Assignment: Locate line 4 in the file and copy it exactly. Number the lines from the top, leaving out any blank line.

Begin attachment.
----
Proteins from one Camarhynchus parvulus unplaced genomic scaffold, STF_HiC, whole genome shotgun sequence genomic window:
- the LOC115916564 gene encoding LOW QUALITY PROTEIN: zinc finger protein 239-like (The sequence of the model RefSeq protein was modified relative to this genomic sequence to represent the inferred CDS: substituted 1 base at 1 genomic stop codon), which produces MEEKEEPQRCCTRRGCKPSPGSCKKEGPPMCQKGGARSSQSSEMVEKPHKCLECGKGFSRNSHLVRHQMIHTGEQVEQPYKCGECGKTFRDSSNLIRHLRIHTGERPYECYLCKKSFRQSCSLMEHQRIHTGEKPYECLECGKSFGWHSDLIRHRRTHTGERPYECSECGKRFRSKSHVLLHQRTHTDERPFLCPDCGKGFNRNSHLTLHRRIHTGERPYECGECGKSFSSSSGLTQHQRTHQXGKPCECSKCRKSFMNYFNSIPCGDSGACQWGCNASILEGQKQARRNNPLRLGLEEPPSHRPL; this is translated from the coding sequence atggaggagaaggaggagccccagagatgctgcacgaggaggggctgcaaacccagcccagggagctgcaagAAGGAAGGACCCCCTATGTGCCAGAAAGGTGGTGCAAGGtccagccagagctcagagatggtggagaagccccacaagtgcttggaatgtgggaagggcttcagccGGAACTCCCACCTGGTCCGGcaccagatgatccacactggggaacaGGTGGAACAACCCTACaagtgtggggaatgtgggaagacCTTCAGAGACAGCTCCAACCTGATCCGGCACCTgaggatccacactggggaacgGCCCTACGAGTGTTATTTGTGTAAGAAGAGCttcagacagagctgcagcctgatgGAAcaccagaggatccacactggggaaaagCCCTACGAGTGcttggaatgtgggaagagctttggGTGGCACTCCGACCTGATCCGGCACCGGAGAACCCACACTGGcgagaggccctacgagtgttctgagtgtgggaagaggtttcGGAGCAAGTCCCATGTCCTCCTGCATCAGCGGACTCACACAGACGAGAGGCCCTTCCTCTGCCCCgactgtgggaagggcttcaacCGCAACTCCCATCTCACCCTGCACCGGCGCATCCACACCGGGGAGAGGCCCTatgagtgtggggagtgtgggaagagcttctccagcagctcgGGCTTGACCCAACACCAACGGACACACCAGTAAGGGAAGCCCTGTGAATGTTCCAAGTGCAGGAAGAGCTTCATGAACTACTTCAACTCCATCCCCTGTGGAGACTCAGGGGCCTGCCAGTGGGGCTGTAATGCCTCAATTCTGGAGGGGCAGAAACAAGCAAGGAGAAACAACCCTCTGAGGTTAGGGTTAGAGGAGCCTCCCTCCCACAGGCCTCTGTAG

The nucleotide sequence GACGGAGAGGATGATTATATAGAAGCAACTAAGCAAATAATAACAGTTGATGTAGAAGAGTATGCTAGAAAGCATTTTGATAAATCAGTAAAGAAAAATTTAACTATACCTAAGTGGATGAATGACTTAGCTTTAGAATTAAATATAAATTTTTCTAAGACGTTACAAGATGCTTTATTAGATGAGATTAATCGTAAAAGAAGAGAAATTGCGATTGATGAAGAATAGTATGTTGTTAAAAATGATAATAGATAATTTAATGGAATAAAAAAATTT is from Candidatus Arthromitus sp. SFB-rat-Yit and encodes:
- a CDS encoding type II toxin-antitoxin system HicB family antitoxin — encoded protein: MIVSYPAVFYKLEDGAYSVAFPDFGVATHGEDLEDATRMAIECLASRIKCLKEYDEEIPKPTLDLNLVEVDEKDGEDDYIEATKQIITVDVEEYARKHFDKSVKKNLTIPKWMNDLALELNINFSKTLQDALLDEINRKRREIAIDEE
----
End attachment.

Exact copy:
- a CDS encoding type II toxin-antitoxin system HicB family antitoxin — encoded protein: MIVSYPAVFYKLEDGAYSVAFPDFGVATHGEDLEDATRMAIECLASRIKCLKEYDEEIPKPTLDLNLVEVDEKDGEDDYIEATKQIITVDVEEYARKHFDKSVKKNLTIPKWMNDLALELNINFSKTLQDALLDEINRKRREIAIDEE